Video: Activists strip naked after San Francisco bans public nudity

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SAN FRANCISCO, Calif. — Bare bottoms got the boot in San Francisco Tuesday night as city officials passed legislation banning public nudity. 

The San Francisco board of supervisors voted to approve a ban on public nudity sponsored by supervisor Scott Wiener, but it wasn’t a slam dunk.

“But we do live in a time of limited resources,” board member David Campos said. “And when it comes to what is the best and most effective way to using those limited resources, not that enforcing nudity laws is not important, but on the scale of how important it is relative to violent crime, I think that the focus should be violent crime.”

“When we start to surrender some of these basic rights um citywide uh what’s next?” fellow board member Christina Olague added. “A lot of people think that’s cliché’ but I do as that question. What piercing or tattooing or yellow hair? Or what?”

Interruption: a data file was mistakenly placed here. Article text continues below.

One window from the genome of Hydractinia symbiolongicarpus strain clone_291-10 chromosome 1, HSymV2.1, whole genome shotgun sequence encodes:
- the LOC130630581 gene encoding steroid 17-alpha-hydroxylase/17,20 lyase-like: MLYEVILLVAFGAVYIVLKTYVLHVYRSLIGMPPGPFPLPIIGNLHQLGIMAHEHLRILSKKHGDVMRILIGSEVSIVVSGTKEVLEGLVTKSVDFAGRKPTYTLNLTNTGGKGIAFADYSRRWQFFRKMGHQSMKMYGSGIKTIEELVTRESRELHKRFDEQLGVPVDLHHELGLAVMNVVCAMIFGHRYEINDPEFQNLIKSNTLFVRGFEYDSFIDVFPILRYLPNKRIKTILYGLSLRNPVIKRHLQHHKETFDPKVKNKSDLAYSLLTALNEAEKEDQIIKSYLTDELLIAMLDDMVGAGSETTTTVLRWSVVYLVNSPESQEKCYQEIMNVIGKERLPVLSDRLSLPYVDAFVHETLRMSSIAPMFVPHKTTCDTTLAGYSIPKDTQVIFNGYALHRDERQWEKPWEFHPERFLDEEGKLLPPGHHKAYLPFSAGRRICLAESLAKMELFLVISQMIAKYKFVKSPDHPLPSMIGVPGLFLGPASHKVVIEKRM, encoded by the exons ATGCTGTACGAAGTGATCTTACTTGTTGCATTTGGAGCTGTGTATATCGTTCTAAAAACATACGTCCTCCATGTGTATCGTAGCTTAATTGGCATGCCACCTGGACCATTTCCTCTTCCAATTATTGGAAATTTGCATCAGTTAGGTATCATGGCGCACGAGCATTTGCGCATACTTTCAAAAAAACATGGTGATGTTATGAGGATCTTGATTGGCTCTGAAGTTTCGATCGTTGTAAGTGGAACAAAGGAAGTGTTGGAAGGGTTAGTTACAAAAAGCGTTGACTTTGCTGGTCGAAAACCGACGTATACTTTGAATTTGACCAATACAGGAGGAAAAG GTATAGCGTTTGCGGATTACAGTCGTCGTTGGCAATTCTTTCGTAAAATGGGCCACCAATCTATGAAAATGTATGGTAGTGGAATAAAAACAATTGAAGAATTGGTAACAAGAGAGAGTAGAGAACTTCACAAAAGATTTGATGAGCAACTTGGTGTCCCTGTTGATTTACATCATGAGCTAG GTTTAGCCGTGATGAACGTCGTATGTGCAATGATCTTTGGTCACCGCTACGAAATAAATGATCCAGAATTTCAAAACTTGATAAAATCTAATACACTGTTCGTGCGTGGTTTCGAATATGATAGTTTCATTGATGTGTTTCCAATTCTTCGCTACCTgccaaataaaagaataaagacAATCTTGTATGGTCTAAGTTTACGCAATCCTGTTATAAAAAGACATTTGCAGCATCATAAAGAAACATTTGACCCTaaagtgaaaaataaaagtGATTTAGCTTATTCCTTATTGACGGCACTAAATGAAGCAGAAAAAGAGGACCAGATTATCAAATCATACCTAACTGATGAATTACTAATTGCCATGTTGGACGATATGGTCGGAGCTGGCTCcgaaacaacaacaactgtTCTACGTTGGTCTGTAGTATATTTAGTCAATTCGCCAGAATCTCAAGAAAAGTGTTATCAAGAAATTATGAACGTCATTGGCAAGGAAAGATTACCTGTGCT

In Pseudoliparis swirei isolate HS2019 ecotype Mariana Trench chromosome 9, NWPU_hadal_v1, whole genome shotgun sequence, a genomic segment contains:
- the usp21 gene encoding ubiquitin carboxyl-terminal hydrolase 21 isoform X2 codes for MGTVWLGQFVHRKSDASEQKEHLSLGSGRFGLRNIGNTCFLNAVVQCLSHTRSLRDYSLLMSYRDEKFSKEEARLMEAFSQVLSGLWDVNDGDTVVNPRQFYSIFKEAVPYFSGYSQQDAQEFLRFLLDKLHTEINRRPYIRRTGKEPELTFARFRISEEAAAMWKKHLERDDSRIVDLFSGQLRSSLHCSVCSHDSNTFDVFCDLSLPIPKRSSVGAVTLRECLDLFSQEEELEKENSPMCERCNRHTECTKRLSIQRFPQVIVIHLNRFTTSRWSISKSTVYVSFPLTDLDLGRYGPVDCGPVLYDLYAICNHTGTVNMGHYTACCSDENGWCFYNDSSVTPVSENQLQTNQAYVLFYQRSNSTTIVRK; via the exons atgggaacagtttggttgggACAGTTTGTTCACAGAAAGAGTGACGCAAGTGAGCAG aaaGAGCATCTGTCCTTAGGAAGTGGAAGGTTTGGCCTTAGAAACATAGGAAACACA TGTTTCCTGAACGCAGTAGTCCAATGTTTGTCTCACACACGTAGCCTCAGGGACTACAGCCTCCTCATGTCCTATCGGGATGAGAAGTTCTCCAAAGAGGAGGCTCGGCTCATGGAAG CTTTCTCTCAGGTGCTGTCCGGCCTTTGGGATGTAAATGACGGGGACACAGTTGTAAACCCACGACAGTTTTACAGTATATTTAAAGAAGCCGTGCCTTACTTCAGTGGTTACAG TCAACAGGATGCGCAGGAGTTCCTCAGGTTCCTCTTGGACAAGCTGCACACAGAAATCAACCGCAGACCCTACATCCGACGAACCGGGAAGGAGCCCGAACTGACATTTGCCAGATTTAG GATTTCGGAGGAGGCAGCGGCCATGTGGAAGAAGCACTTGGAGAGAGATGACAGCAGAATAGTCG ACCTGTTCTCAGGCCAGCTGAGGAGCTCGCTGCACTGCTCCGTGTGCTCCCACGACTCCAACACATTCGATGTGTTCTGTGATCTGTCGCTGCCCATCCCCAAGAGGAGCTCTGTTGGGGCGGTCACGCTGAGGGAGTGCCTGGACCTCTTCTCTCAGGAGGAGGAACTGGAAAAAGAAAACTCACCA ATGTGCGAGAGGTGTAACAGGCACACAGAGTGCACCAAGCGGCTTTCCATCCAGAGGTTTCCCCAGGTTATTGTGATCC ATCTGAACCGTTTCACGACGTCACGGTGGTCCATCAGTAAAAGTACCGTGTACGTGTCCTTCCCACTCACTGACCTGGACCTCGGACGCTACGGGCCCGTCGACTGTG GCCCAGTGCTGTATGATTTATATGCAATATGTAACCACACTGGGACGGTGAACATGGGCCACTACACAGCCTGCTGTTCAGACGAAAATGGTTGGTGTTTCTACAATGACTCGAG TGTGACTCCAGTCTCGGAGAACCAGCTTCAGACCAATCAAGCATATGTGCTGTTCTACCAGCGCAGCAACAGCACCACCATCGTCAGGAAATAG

Still, Wiener stood by his decision to propose the legislation and the decision of the board.

“We’re a city that believes in freedom and we’ve always believed in freedom and free expression,” Wiener said. “But taking your pants off at Castro and Market and displaying your genitals to everyone that is not free expression.”

When his measured passed, pandemonium broke out in city hall. It’s already against the law to get naked in chambers, but one after the other, several people stripped down to protest.

“I would not have gotten naked at City Hall if they hadn’t tried to ban nudity, which is a wonderful form of free expression,” one protester said.

Those protesters have already filed a lawsuit charging the ban violates their First Amendment rights.

“Is the First Amendment more powerful and more important than the passions of an intolerant mob and the ambitions of one or more city supervisors?” nudist attorney Christina Diedoardo said. “We would contend that it is and that’s what our case is based upon.”

San Francisco Mayor Ed Lee doesn’t necessarily think the case is a strong one.

“For exhibitionists I think that’s what the word is expressed that way, that’s different from I think people’s First Amendment rights,” he said.

People can still get naked at the Folsom Street Fair, at Bay to Breakers, and other permitted events. But, barring a court ruling, beginning February 1, they cannot get naked in public places. 

Violators will face fines starting at $100.